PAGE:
The primary endpoints of this study, progression-free survival (PFS), as assessed by hazard ratio, and overall response rate (ORR) were determined based on assessments made by a blinded Independent Review Committee (IRC). Efficacy results are presented in Table 8 and Figure 1. The median number of treatment cycles was 19 for the Empliciti arm and 14 for the comparator arm.

Overall survival (OS) was a secondary endpoint with the pre-planned final OS analysis to occur after at least 427 deaths.

Table 8: CA204004 Efficacy results

E-Ld

N = 321

Ld

N = 325

PFS (ITT)

Hazard Ratio [97.61% CI]

0.68 [0.55, 0.85]

Stratified log-rank test p-valuea

0.0001

1-Year PFS rate (%) [95% CI]

68 [63, 73]

56 [50, 61]

2-Year PFS rate (%) [95% CI]

39 [34, 45]

26 [21, 31]

3-Year PFS rateb(%) [95% CI]

23 [18, 28]

15 [10, 20]

Median PFS in months [95% CI]

18.5 [16.5, 21.4]

14.3 [12.0, 16.0]

Response

Overall Response (ORR)c n (%) [95% CI]

252 (78.5) [73.6, 82.9]

213 (65.5) [60.1, 70.7]

p-valued

0.0002

Complete Response (CR + sCR)e n (%)

14 (4.4)f

24 (7.4)

Very Good Partial Response (VGPR) n (%)

91 (28.3)

67 (20.6)

Partial Response (RR/PR) n (%)

147 (45.8)

122 (37.5)

Combined Responses (CR+sCR+VGPR) n (%)

105 (32.7)

91 (28.0)

Overall Survivalg

Hazard Ratio [95.4% CI]

0.82 [0.68, 1.00]

Stratified log-rank test p-value

0.0408h

Median OS in months [95% CI]

48.30 [40.34, 51.94]

39.62 [33.25, 45.27]

a p-value based on the log-rank test stratified by B2 microglobulins (<3.5 mg/L versus ≥ 3.5 mg/L), number of prior lines of therapy (1 versus 2 or 3), and prior immunomodulatory therapy (no versus prior thalidomide only versus other).

b A pre-specified analysis for 3-year PFS rate was performed based on a minimum follow-up time of 33 months.

c European Group for Blood and Marrow Transplantation (EBMT) criteria.

d p-value based on the Cochran-Mantel-Haenszel chi-square test stratified by B2 microglobulins (<3.5 mg/L versus ≥ 3.5 mg/L), number of prior lines of therapy (1 versus 2 or 3), and prior immunomodulatory therapy (no versus prior thalidomide only versus other).

e Complete response (CR) + stringent complete response (sCR).

f Complete response rates in Empliciti group may be underestimated due to interference of elotuzumab monoclonal antibody with immunofixation assay and serum protein electrophoresis assay.

g A pre-specified final analysis for OS was performed based on at least 427 deaths with a minimum follow-up time of 70.6 months.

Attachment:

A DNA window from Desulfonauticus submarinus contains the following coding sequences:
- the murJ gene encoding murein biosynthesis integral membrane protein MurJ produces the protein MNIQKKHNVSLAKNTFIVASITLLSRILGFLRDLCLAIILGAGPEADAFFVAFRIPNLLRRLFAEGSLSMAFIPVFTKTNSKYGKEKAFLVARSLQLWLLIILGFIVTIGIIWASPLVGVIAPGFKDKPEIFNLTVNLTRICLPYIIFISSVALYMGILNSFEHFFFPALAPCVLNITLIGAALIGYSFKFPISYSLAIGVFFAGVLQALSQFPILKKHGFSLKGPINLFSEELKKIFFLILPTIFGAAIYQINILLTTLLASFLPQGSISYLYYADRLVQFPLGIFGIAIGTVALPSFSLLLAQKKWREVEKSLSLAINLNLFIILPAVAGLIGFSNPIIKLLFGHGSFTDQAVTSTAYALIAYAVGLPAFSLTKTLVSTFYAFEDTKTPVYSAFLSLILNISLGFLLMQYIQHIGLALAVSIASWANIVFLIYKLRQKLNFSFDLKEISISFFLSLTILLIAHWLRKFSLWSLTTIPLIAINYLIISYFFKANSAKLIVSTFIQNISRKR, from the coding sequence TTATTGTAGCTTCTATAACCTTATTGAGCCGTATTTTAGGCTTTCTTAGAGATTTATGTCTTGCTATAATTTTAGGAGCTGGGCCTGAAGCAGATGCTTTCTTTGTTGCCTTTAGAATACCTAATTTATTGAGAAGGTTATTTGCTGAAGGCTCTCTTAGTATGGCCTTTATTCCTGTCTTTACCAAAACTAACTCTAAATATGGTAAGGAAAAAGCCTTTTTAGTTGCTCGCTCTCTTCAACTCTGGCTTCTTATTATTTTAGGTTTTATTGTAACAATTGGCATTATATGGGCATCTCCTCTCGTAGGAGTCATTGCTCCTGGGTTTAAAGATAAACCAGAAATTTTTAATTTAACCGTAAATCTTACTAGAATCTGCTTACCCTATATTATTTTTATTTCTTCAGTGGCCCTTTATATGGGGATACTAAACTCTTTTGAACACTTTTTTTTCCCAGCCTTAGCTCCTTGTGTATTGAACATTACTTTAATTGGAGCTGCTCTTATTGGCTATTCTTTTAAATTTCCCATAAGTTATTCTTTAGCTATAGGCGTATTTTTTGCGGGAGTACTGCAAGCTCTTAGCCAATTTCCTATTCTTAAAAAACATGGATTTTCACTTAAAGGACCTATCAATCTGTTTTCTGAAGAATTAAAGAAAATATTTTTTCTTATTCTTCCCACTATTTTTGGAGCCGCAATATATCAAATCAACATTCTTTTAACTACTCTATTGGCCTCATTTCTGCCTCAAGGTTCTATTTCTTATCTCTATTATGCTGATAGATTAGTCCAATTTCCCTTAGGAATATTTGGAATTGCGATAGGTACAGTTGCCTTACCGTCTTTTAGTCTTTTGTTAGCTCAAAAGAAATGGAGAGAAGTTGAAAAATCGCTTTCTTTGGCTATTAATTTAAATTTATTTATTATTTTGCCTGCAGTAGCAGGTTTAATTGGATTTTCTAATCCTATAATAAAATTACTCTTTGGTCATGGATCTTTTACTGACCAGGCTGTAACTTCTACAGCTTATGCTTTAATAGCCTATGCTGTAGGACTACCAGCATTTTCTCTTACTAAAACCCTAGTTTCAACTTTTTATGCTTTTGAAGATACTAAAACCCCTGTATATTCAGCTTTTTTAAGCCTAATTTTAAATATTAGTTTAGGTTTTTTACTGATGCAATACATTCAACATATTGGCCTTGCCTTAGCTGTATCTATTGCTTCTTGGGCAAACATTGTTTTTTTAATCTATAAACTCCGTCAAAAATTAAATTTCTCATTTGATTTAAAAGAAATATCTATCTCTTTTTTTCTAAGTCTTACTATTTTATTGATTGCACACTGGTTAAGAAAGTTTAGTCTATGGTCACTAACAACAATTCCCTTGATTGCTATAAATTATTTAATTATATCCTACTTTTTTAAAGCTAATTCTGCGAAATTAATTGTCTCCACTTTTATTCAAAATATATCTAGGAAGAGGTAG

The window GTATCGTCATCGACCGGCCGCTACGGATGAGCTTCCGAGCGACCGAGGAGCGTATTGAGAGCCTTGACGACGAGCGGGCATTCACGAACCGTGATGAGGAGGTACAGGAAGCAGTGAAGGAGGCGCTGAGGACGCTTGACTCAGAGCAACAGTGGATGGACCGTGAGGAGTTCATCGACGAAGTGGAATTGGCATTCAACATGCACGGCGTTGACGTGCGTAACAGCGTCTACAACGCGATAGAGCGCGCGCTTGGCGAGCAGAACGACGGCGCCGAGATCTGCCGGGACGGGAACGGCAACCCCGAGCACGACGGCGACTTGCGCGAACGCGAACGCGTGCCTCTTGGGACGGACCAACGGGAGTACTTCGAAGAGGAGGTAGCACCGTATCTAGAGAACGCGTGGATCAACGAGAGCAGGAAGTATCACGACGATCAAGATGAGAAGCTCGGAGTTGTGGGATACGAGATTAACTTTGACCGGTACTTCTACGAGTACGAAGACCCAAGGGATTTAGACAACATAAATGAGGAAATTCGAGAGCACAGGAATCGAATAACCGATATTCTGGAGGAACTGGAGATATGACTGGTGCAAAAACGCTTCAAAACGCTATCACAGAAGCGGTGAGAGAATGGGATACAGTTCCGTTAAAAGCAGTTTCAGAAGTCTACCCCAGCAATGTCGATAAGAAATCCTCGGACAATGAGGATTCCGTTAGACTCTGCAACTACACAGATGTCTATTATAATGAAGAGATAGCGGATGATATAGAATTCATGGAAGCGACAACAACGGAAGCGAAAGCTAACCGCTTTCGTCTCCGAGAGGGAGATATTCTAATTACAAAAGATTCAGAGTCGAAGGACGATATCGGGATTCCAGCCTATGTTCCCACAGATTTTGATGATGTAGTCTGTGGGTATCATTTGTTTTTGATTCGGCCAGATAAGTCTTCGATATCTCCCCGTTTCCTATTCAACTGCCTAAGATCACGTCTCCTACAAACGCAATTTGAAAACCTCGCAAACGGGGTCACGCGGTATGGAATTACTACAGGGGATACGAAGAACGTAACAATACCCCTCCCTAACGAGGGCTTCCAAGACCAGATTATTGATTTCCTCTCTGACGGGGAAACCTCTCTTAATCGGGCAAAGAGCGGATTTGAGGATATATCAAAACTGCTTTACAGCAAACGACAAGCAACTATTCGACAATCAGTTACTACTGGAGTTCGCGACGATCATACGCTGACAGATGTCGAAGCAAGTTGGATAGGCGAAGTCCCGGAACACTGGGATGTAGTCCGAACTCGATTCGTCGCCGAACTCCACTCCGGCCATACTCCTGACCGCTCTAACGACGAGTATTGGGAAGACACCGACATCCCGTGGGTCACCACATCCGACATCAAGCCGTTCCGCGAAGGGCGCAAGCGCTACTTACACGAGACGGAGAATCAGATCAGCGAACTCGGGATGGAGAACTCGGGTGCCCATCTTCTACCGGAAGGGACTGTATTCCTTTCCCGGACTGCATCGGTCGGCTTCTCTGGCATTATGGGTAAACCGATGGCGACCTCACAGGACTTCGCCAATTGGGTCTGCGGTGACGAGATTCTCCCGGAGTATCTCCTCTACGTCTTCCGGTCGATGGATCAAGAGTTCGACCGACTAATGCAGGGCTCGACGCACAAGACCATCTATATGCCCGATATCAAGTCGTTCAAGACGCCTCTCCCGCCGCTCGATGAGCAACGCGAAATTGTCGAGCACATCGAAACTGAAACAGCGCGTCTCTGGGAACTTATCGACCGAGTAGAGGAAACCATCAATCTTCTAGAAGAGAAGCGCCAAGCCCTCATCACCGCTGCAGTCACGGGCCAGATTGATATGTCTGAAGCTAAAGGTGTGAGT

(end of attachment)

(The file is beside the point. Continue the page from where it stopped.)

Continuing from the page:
h The final OS analysis met the protocol-specified boundary for statistical significance (p ≤ 0.046).

Figure 1: CA204004 Progression free survival

Improvements observed in PFS were consistent across subsets regardless of age (< 65 versus ≥ 65), risk status, presence or absence of cytogenetic categories del17p or t(4;14), ISS stage, number of prior therapies, prior immunomodulatory exposure, prior bortezomib exposure, relapsed or refractory status or renal function as shown in Table 9.

Table 9: CA204004 Efficacy results for subsets

E-Ld

N = 321

Ld

N = 325

Subset description

Median PFS (months) [95% CI]

Median PFS (months) [95% CI]

HR [95% CI]

Age

< 65 years

19.4 [15.9, 23.1]

15.7 [11.2, 18.5]

0.74 [0.55, 1.00]

≥ 65 years

18.5 [15.7, 22.2]

12.9 [10.9, 14.9]

0.64 [0.50, 0.82]

Risk factors

High risk

14.8 [9.1, 19.6]

7.2 [5.6, 11.2]

0.63 [0.41, 0.95]

Standard risk

19.4 [16.5, 22.7]

16.4 [13.9, 18.5]

0.75 [0.59, 0.94]

Cytogenetic category

Presence of del17p

19.6 [15.8, NE]

14.9 [10.6, 17.5]

0.65 [0.45, 0.93]

Absence of del17p

18.5 [15.8, 22.1]

13.9 [11.1, 16.4]

0.68 [0.54, 0.86]

Presence of t(4;14)

15.8 [8.4, 18.4]

5.5 [3.1, 10.3]

0.55 [0.32, 0.98]

Absence of t(4;14)

19.6 [17.0, 23.0]

14.9 [12.4, 17.1]

0.68 [0.55, 0.84]

ISS Stage

I

22.2 [17.8, 31.3]

16.4 [14.5, 18.6]

0.61 [0.45, 0.83]

II

15.9 [9.5, 23.1]

12.9 [11.1, 18.5]

0.83 [0.60, 1.16]

III

14.0 [9.3, 17.3]

7.4 [5.6, 11.7]

0.70 [0.48, 1.04]

Prior therapies

Lines of prior therapy = 1

18.5 [15.8, 20.7]

14.5 [10.9, 17.5]

0.71 [0.54, 0.94]

Lines of prior therapy = 2 or 3

18.5 [15.9, 23.9]

14.0 [11.1, 15.7]

0.65 [0.50, 0.85]

Prior thalidomide exposure

18.4 [14.1, 23.1]

12.3 [9.3, 14.9]

0.61 [0.46, 0.80]

No prior immunomodulatory exposure

18.9 [15.8, 22.2]

17.5 [13.0, 20.0]

0.78 [0.59, 1.04]

Prior bortezomib exposure

17.8 [15.8, 20.3]

12.3 [10.2, 14.9]

0.67 [0.53, 0.84]

No prior bortezomib exposure

21.4 [16.6, NE]

17.5 [13.1, 21.3]

0.70 [0.48, 1.00]

Response to therapy

Relapsed

19.4 [16.6, 22.2]

16.6 [13.0, 18.9]

0.75 [0.59, 0.96]

Refractory

16.6 [14.5, 23.3]

10.4 [6.6, 13.3]

0.55 [0.40, 0.76]

Renal function

Baseline CrCl < 60 mL/min

18.5 [14.8, 23.3]

11.7 [7.5, 17.4]

0.56 [0.39, 0.80]

Baseline CrCl ≥ 60 mL/min

18.5 [15.9, 22.2]

14.9 [12.1, 16.7]

0.72 [0.57, 0.90]

The 1-, 2-, 3-, 4- and 5-year rates of overall survival for Empliciti in combination with lenalidomide and dexamethasone treatment were 91%, 73%, 60%, 50% and 40% respectively, compared with 83%, 69%, 53%, 43% and 33% respectively, for lenalidomide and dexamethasone treatment (See Figure 2).

The pre-planned final OS analysis was performed after 212 deaths in the E-Ld arm and 225 deaths in the Ld arm. The minimum follow-up was 70.6 months. A statistically significant advantage in OS was observed in patients in the E-Ld arm compared to patients in the Ld arm. The median OS in the E-Ld arm was 48.30 months compared with 39.62 months in the Ld arm. Patients in the E-Ld arm had an 18% reduction in the risk of death compared with those in the Ld arm (HR = 0.82; 95.4% CI: 0.68, 1.00; p-value = 0.0408). See Table 6 and Figure 2.

Figure 2: CA204004 Overall survival